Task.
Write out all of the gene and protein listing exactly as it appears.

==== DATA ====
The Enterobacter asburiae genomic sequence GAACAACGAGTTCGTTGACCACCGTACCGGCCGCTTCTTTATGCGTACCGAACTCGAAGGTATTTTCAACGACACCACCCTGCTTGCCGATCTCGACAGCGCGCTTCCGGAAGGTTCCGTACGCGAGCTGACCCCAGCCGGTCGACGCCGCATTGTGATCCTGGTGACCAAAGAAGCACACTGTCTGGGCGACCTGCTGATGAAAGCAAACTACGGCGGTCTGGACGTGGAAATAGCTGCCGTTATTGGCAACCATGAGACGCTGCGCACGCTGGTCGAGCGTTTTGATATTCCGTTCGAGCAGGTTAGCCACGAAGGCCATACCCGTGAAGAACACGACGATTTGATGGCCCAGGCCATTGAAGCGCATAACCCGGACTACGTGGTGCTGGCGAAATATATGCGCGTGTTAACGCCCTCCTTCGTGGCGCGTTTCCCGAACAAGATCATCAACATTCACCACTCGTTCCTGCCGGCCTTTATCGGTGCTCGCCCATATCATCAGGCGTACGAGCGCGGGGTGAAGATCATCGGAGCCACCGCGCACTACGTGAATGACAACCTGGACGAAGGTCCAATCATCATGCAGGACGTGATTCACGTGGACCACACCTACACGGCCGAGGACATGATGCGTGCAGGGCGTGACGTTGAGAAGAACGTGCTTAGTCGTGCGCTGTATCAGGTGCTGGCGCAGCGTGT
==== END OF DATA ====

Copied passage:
The Enterobacter asburiae genomic sequence GAACAACGAGTTCGTTGACCACCGTACCGGCCGCTTCTTTATGCGTACCGAACTCGAAGGTATTTTCAACGACACCACCCTGCTTGCCGATCTCGACAGCGCGCTTCCGGAAGGTTCCGTACGCGAGCTGACCCCAGCCGGTCGACGCCGCATTGTGATCCTGGTGACCAAAGAAGCACACTGTCTGGGCGACCTGCTGATGAAAGCAAACTACGGCGGTCTGGACGTGGAAATAGCTGCCGTTATTGGCAACCATGAGACGCTGCGCACGCTGGTCGAGCGTTTTGATATTCCGTTCGAGCAGGTTAGCCACGAAGGCCATACCCGTGAAGAACACGACGATTTGATGGCCCAGGCCATTGAAGCGCATAACCCGGACTACGTGGTGCTGGCGAAATATATGCGCGTGTTAACGCCCTCCTTCGTGGCGCGTTTCCCGAACAAGATCATCAACATTCACCACTCGTTCCTGCCGGCCTTTATCGGTGCTCGCCCATATCATCAGGCGTACGAGCGCGGGGTGAAGATCATCGGAGCCACCGCGCACTACGTGAATGACAACCTGGACGAAGGTCCAATCATCATGCAGGACGTGATTCACGTGGACCACACCTACACGGCCGAGGACATGATGCGTGCAGGGCGTGACGTTGAGAAGAACGTGCTTAGTCGTGCGCTGTATCAGGTGCTGGCGCAGCGTGT